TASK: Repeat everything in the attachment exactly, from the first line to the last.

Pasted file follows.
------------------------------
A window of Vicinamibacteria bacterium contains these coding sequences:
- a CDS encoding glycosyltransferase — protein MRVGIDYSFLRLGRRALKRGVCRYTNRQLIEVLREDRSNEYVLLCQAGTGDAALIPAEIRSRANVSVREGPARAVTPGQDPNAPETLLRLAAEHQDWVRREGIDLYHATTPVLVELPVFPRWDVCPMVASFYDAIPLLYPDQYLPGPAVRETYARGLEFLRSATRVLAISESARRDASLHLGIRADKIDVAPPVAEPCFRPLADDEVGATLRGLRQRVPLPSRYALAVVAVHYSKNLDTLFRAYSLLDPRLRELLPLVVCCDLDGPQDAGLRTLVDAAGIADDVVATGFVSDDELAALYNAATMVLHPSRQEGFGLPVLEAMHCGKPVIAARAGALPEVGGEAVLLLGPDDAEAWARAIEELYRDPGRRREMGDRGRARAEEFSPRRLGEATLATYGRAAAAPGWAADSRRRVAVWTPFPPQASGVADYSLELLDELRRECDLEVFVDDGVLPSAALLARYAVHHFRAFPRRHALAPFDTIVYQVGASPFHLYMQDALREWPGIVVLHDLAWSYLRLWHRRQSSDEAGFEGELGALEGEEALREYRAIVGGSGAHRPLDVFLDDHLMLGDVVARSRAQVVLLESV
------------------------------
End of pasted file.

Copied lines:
A window of Vicinamibacteria bacterium contains these coding sequences:
- a CDS encoding glycosyltransferase — protein MRVGIDYSFLRLGRRALKRGVCRYTNRQLIEVLREDRSNEYVLLCQAGTGDAALIPAEIRSRANVSVREGPARAVTPGQDPNAPETLLRLAAEHQDWVRREGIDLYHATTPVLVELPVFPRWDVCPMVASFYDAIPLLYPDQYLPGPAVRETYARGLEFLRSATRVLAISESARRDASLHLGIRADKIDVAPPVAEPCFRPLADDEVGATLRGLRQRVPLPSRYALAVVAVHYSKNLDTLFRAYSLLDPRLRELLPLVVCCDLDGPQDAGLRTLVDAAGIADDVVATGFVSDDELAALYNAATMVLHPSRQEGFGLPVLEAMHCGKPVIAARAGALPEVGGEAVLLLGPDDAEAWARAIEELYRDPGRRREMGDRGRARAEEFSPRRLGEATLATYGRAAAAPGWAADSRRRVAVWTPFPPQASGVADYSLELLDELRRECDLEVFVDDGVLPSAALLARYAVHHFRAFPRRHALAPFDTIVYQVGASPFHLYMQDALREWPGIVVLHDLAWSYLRLWHRRQSSDEAGFEGELGALEGEEALREYRAIVGGSGAHRPLDVFLDDHLMLGDVVARSRAQVVLLESV